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R-II Enrollment Down Slightly; Survey On Live Learning Is Sent Out


Enrollment is down slightly this year for Ste. Genevieve R-II Schools. Dr. Julie Flieg, superintendent of schools, offered an explanation for part of the  drop-off at the Oct. 20 board meeting.

“I signed a lot of home school declarations,” Flieg said, noting that there had been about 40 students whose parents opted for home schooling during the COVID-19 pandemic. 

“A lot of the 4 students that were down, it seemed the parents made the decision to home school them,  she told the board. “Our enrolment is down, but it wasn’t a surprise especially since I signed those declarations.”

First-day of class estimates were 1,779 and were amended to 1,776, by the official end of September count.

A year ago the figures were 1,862 and 1,819. In 2018-19 they were 1,853 and 1,800 and in 1017-18 they were 1,774 and 1,788.

Preschool enrolment was 56 on the first day, compared to 58 a year ago and 52 two years ago. The public count at the end of September was 60, compared to 69 a year ago and 57 two years ago.

The preschool count may go up, however.

Board president David Bova asked if the home-schooling parents want to enroll their students later. Flieg said they would have to fill out the paperwork, then show their home school journal  and provide samples of work. Achievement tests might also need to be given.

It was noted that a reading and math assessment might be given in elementary school, to determine which grade they go into.

Flieg was asked what credentials are necessary to home-school children. She said Missouri had no requirements.

“Any parent may make the decision to home-school their children.”


Flieg said Student Council members from the high school and middle school have worked with Valle Catholic students to plan a Veterans’ Day parade.

“We can’t have our traditional Veteran’s Day assembly, but this is something we can do,” Flieg said. “We actually stole it from another school.”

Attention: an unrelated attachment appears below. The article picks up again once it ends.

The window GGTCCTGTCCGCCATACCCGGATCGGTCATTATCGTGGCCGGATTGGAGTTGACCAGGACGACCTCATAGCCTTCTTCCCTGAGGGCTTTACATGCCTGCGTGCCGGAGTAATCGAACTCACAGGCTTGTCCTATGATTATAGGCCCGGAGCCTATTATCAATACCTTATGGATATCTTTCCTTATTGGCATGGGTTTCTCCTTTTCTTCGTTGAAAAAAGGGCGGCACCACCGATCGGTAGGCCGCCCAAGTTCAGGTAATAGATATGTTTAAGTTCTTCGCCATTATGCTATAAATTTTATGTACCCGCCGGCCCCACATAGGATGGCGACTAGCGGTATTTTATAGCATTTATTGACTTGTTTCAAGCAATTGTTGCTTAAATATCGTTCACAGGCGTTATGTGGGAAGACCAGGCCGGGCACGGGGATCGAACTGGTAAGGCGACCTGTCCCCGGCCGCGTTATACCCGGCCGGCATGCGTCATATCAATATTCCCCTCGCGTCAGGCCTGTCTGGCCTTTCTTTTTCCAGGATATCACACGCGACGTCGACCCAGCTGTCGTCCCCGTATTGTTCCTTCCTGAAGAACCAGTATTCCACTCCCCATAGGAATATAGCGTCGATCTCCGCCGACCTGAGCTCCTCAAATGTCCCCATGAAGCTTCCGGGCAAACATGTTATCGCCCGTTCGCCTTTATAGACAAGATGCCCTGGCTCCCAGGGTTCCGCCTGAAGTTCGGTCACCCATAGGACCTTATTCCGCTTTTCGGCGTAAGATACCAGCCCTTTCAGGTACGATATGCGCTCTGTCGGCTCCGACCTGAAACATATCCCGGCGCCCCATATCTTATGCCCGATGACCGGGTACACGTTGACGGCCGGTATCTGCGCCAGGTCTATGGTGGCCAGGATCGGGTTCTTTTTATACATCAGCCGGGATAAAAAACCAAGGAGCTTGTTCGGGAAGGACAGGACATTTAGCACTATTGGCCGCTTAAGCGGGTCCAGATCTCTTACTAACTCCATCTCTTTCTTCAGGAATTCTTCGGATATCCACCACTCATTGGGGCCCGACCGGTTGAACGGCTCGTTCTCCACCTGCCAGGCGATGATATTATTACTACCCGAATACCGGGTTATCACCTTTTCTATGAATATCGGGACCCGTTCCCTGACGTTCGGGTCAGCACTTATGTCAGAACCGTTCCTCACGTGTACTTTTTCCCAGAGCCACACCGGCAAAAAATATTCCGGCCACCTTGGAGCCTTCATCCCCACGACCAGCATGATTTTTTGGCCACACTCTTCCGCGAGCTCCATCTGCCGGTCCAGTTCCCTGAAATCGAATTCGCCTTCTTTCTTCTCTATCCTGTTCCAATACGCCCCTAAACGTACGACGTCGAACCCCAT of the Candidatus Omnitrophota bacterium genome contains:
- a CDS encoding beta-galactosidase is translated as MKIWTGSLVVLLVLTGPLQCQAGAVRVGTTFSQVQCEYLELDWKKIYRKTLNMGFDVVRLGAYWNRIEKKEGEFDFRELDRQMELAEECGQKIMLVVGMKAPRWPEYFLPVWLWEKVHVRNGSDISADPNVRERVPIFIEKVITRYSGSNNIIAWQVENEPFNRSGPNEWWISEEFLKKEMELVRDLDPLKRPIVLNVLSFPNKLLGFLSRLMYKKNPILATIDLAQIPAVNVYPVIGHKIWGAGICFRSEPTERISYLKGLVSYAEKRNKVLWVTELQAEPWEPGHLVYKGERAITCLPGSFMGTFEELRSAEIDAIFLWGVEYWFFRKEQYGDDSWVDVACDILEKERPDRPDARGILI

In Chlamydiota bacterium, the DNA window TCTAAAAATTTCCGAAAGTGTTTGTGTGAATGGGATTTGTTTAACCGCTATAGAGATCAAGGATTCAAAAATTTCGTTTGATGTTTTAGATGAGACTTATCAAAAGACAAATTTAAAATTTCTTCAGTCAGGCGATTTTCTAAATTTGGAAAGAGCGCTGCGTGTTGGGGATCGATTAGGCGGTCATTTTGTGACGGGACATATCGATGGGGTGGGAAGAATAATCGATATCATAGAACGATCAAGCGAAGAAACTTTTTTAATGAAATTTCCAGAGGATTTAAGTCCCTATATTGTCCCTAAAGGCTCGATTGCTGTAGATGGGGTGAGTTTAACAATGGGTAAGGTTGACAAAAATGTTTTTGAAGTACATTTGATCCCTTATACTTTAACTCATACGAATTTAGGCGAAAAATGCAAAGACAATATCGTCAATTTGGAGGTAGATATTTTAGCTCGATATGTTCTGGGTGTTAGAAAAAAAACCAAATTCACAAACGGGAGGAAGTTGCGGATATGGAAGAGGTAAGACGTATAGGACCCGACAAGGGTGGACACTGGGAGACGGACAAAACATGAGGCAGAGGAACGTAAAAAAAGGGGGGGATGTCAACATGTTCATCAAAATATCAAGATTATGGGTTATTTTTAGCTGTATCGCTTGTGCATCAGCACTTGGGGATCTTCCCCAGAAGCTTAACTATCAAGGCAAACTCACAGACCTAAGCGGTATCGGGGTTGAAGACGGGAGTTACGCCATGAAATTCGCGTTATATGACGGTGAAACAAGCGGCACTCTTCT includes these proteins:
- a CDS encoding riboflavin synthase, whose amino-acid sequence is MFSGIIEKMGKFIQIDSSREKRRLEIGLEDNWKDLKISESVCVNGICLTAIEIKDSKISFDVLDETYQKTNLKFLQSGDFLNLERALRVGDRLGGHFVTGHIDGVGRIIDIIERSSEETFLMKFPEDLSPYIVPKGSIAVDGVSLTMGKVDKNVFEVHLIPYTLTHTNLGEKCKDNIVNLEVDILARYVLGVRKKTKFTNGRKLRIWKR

Flieg said a  survey had been sent out for sixth through 12th grade that day “the pulse” of students, parents and staff, to decide if classes should be increased to four live days and one virtual day per week.

“I would encourage parents … to read the information ahead of the survey,” Flieg said. “We’re going to be increasing the number of people in the building if we do this. When you put more people in one place, that means more people are going to be quarantined. You’re not going to be able to social distance kids and staff are going to have to wear their masks for much longer periods at a time.”

The elementary setup will not change.

The survey is due back at 4 p.m.,Oct. 27. It can also be accessed on the district website’s “Live Feed” section.

Board member Martha Resinger said that there were “a lot of thoughtful questions” on the survey.

“There was a lot of thought and a lot of good conversation about it,” Flieg said.

Some discussion then took part about the problems of trying to keep students safe in congested areas at school. Fluidity of students moving from various schedules was also addressed. Dr. Scott Mercer, middle school principal, said that  his staff has “tried to keep it reasonably fluid” for students who may have changing home situations that need changes in scheduling.

Flieg was asked whether staff has the right to request additional safety improvements. Flieg replied that she is trying to honor any such requests.

“We’ve told staff members, and we reiterated it a week ago, if you need Plexiglas for your room, whether it’s on your desk for the students, or  you just need something around your desk to go back behind to take your ask off and take a break, let us know,” she said. “We’ll get it. As long as we can get the Plexiglas and maintenance can get it built for you, we will.”